Fitzgerald says the military vehicles now have “a much wider footprint” than yesterday.

Several social media users u=identified the truck as a tanker used to carry airplane/aviation fuel.

Washington, D.C. Mayor Muriel Bowser is opposed to the militarization of her city.

Trump has far more control over Washington, D.C. than the states because it has no governor.

 

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ABDICATION OF RESPONSIBILITY

‘Sorry I’m Late for Lunch’: Reporter Asks 17 Republicans About Trump’s Church Photo Op and Posted Their Answers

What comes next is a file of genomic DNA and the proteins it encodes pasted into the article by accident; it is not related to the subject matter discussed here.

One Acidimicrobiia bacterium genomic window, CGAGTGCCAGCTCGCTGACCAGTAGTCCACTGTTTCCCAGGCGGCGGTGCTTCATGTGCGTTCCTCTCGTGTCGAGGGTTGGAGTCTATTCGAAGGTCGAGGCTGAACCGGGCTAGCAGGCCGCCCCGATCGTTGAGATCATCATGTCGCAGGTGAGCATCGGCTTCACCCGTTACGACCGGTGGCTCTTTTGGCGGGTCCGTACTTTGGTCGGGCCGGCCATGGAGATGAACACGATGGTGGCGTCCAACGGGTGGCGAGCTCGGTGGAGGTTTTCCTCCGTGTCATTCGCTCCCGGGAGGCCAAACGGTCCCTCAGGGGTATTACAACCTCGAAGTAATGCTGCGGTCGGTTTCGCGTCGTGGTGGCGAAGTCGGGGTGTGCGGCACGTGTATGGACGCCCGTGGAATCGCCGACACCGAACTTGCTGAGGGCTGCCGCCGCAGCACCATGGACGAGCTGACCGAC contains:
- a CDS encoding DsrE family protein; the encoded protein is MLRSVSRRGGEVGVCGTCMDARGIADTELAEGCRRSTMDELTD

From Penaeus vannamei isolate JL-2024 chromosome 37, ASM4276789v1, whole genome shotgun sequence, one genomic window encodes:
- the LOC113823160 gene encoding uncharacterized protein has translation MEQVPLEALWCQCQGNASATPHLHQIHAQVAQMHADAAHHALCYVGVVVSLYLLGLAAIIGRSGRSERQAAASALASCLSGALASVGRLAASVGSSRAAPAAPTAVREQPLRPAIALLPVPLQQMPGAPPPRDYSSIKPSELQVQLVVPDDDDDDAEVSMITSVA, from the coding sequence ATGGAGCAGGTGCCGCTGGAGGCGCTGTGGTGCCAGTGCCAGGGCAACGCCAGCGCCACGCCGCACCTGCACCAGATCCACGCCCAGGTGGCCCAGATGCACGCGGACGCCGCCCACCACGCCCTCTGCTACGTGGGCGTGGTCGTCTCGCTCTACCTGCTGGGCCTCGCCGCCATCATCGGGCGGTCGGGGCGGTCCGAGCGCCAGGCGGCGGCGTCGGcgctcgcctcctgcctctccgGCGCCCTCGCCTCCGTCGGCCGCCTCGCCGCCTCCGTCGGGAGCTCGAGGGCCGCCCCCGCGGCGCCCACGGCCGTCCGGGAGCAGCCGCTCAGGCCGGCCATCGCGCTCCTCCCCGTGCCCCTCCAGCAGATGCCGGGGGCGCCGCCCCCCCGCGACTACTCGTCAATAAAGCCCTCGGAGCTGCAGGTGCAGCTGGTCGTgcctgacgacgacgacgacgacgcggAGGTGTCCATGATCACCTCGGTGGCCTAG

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NBC News Capitol Hill Correspondent Kasie Hunt asked 17 top GOP Senators what they thought of President Donald Trump’s Monday evening photo op, where he had Lafayette Park and St. John’s Church cleared of protestors by teargassing them.

Usually reporters might use one or two of the responses in a news story, but Hunt, who is also the host of MSNBC’s “Kasie DC,” decided to tweet out their responses.

Among the Senators she asked – not all answered – are the only African-American Republican, Sen. Tim Scott of South Carolina, Sen. Marsha Blackburn of Tennessee, and Sen. Ted Cruz of Texas.

Two offered up “late for lunch” responses, four refused to offer any answer, and one blamed the protestors for an “abuse of power.”

Take a look:

Image via Facebook